The following are renderings produced by the solution system of the "tangent test scene."


The framework for programming assignments was written in Java 8. It does not run on older (or netbook) hardware. Known requirements are:

  1. The GPU must support OpenGL 2.1 and GLSL 1.3.
  2. The GPU must support the GL_ARB_texture_rectangle extension.
  3. The GPU must support at least 4 color attachments on a frame buffer object.
  4. The GPU must support at least 5 texture targets.
  5. The GPU must suport dynamic branches and loops in fragment shaders.
All Gates Hall lab computers have up-to-date GPUs and should be able to run the framework without problems.

What to Submit

You should submit a ZIP file containing all the source codes and data in the PA1/student directory. All the code you have written should be well commented and easy to read, and header comments for all modified files should appropriately indicate authorship. Be sure to cite sources for any code or formulas that came from anywhere other than your head or this assignment document. Also, put in the directory a readme file explaining any implementation choices you made or difficulties you encountered.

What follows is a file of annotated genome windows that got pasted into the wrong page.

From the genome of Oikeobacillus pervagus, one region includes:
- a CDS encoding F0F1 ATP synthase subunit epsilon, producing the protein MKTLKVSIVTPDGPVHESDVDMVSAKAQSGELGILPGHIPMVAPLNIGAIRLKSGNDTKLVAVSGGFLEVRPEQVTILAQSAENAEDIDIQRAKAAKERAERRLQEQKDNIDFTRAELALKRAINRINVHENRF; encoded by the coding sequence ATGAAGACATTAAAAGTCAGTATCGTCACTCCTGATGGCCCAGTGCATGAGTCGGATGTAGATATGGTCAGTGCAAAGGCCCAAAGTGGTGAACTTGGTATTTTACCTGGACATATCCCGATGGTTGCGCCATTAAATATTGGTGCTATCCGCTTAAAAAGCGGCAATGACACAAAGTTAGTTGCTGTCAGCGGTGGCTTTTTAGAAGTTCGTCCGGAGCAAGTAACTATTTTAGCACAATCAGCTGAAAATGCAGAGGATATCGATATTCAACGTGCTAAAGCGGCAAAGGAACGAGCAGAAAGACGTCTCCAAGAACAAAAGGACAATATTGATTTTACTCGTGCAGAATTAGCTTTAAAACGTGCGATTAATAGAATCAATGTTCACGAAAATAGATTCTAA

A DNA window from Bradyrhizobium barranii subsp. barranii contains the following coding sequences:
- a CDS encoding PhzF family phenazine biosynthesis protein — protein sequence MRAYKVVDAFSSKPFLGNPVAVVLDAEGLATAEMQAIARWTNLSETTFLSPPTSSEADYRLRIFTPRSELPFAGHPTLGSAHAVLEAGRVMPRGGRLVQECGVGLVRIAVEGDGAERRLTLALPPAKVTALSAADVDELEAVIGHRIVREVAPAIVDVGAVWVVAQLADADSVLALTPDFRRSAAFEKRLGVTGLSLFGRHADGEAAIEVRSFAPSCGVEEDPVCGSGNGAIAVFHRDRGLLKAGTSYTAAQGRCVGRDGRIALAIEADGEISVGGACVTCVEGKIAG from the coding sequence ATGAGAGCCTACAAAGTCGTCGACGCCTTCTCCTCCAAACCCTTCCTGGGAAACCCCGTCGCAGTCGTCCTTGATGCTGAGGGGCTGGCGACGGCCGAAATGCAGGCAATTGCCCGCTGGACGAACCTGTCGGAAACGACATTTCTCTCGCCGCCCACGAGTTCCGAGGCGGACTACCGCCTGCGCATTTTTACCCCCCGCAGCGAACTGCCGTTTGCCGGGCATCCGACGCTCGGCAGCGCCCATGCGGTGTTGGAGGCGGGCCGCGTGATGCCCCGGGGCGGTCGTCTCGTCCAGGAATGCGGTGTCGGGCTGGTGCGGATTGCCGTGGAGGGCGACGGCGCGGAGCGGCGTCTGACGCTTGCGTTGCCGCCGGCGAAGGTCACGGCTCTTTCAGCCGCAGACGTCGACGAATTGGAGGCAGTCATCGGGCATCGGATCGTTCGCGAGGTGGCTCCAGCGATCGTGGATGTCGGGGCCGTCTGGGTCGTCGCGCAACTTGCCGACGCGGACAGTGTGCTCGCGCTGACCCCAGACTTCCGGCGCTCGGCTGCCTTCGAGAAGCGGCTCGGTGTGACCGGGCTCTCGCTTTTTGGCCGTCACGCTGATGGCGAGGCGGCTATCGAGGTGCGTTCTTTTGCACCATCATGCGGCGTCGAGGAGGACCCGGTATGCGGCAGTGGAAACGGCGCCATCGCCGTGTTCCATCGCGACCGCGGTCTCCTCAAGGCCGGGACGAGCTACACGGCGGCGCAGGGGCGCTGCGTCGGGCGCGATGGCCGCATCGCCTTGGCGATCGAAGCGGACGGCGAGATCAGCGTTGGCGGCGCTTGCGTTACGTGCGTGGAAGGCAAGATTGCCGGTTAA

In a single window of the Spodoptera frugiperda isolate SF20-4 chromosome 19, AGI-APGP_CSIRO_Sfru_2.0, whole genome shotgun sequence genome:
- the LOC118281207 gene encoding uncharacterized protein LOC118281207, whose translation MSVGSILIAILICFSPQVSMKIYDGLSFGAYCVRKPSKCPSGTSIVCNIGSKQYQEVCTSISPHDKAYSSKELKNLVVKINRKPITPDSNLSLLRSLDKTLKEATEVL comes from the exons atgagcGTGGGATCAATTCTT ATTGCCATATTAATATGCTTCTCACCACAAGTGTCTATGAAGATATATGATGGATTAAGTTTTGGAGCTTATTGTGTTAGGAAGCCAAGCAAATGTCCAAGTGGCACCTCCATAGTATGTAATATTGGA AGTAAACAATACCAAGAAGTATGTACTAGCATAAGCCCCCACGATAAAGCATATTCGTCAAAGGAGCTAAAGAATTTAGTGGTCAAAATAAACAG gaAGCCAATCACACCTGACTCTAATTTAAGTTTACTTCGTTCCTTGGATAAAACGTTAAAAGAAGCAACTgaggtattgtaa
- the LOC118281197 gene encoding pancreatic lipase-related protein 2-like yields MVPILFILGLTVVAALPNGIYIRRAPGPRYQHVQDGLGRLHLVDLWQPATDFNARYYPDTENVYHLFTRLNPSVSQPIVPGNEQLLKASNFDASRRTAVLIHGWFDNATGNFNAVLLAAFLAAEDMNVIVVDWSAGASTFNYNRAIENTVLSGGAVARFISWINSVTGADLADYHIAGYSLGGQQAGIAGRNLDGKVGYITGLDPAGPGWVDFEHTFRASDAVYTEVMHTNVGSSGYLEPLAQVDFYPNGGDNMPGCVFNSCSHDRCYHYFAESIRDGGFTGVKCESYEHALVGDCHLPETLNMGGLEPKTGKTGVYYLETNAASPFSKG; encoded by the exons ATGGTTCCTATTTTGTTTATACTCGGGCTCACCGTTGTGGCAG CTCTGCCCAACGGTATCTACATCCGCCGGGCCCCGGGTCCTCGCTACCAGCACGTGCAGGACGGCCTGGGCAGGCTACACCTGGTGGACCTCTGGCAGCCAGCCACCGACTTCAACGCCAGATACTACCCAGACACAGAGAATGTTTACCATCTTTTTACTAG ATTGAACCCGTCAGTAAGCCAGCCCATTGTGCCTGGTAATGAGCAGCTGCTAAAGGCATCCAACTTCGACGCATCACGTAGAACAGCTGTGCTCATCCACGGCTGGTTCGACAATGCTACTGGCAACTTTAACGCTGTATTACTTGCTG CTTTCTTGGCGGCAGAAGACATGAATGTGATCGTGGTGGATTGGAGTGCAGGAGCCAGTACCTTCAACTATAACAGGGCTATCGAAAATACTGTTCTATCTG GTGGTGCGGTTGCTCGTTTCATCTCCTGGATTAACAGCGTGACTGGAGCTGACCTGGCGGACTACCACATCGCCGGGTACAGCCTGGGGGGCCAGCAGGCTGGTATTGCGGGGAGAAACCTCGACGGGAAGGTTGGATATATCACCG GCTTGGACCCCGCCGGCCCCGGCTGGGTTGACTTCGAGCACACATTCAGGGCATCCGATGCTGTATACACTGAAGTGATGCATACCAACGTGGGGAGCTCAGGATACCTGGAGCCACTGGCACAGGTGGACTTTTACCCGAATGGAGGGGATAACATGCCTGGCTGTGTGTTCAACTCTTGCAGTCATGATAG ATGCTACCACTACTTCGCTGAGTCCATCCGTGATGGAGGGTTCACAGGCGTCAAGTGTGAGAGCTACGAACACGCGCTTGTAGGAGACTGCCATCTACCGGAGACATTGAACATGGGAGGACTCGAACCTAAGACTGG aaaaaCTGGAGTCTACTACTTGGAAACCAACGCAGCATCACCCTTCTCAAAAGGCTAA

Implementation Details

Use of Textures

Some material properties are stored as a scalar/vector value and a texture. For example, in the BlinnPhongMaterial class, there is both the specularColor field and teh specularTexture field. In such a case, the scalar/vector value must be defined, but the texture can be left unspecified (i.e., null).